Introducing the Comment Policy and a Call for Moderators (CFM)

At the recent meeting, the Board of Directors voted unanimously to adopt a new comment policy that will help clarify the kinds of comment and discussions we value on the site. One main outcome of the new policy will be a clearer picture of why and how comments get moderated, and hopefully this will help the comments, which are already far above average given the nature of the internet (admittedly low bar!), become even better.

Before I go into it, we want you! needs some interested folk to step up and join our official Moderator team.

Here’s what we’d expect: An hour or two per week reading comments and making sure they are fitting in with our new policy. Answering or sending emails to make sure we have good communication between moderators, commenters, and the board.

Responsibilities: You’d be answerable to both our board and our reading/commenting public. Together as a group, you’d be responsible for making sure our comments section stays true to the goals of the site.

Interested? Please email Dana Demaster at Include a sentence or two about yourself. Thanks in advance!

Here’s a bit of background. Over the years, as we have gathered feedback from people about what they like or don’t like about the site, discussions of the comments have been a consistent theme. One one hand, many people enjoy reading the comments, and I have heard people say that our comment discussions are one of the big assets on, full of people sharing opinions and expertise in ways that add a lot of value to our writers’ posts. On the other hand, I have also heard multiple times how alienating the comment thread can be for many people. The comments can sometimes be too negative or exclusionary, and turn people off from sharing their thoughts and perspectives.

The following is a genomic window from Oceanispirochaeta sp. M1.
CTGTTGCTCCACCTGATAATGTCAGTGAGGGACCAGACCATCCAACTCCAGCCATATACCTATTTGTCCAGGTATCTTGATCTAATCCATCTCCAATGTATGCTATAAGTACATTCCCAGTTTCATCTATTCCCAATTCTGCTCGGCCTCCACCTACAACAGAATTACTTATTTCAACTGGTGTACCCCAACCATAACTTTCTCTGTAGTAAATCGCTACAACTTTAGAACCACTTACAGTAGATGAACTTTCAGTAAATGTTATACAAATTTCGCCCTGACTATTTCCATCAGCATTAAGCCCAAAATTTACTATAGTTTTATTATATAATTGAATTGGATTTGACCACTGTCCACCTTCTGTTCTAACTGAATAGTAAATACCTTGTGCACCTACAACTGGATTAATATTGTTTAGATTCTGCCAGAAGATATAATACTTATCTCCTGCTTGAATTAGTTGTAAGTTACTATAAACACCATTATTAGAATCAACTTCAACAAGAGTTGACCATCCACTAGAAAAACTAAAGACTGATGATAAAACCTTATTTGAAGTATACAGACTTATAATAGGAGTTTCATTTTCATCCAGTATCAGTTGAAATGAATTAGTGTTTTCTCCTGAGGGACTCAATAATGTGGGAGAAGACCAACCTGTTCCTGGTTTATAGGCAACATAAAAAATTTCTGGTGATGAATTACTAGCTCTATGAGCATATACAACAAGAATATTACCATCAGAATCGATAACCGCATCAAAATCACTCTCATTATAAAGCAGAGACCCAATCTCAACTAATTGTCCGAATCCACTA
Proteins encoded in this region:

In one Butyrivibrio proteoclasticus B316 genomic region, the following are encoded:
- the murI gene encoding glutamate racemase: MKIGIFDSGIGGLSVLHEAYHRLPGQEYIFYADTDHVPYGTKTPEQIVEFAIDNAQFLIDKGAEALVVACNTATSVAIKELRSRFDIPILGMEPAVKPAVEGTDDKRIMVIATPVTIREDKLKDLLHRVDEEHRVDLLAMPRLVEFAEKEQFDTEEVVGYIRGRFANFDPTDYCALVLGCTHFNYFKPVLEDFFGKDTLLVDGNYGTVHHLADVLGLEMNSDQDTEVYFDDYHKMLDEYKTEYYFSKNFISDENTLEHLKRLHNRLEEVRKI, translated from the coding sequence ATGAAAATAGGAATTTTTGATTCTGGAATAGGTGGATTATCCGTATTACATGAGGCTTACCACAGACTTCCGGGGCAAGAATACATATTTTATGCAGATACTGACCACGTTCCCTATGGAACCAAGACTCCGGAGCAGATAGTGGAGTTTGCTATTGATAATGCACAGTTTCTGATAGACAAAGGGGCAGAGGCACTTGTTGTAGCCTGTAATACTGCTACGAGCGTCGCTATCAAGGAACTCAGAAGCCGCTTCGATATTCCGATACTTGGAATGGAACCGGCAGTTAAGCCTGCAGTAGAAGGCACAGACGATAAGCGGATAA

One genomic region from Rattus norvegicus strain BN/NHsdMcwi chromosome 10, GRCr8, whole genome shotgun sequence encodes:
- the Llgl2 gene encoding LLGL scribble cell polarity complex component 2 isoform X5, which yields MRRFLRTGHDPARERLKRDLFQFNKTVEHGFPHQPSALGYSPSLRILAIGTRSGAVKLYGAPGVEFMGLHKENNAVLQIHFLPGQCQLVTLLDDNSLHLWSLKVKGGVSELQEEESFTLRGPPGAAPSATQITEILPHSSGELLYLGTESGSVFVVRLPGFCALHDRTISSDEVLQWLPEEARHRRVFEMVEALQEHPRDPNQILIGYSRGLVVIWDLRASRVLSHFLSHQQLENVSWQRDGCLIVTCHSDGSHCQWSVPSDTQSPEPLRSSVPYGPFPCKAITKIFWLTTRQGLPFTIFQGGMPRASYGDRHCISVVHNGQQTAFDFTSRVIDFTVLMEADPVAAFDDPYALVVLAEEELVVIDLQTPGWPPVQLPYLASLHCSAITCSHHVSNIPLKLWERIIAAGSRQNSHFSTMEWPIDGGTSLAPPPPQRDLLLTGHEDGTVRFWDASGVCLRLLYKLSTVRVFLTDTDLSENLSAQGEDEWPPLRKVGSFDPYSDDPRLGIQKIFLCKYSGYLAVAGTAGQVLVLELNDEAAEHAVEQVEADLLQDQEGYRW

(Granted, this is a problem for just about every online discussion! That is one of the double-edged features of the internet, in general.)

Because we lacked a detailed comment policy, moderating and managing the comments has been a bit haphazard and muddy. Did a comment get deleted? Why or why not? Who decides? How do writers, commenters, and board members make decisions about whether to moderate a comment?

None of these answers were clear, so over the last few meetings, the board worked on a vision and approach to making the comments section a productive welcoming place. At a meeting about three months ago, the board devoted time to discussing what we liked and didn’t like about different comments sections in various parts of the internet. Out of that, we were able to identify a few goals and values we want to see in the comments discussion, things like openness to new ideas, a lack of vitriol, and honest exchanges of different opinions.

At the next board meeting, we worked out some trial language to append to the comments box. It’s been floating down there on the page for a few weeks now, just below the place where you type a comment.

And finally, at the board meeting this last Saturday, we adopted a new policy that we hope will help us reach those goals.

Here it is: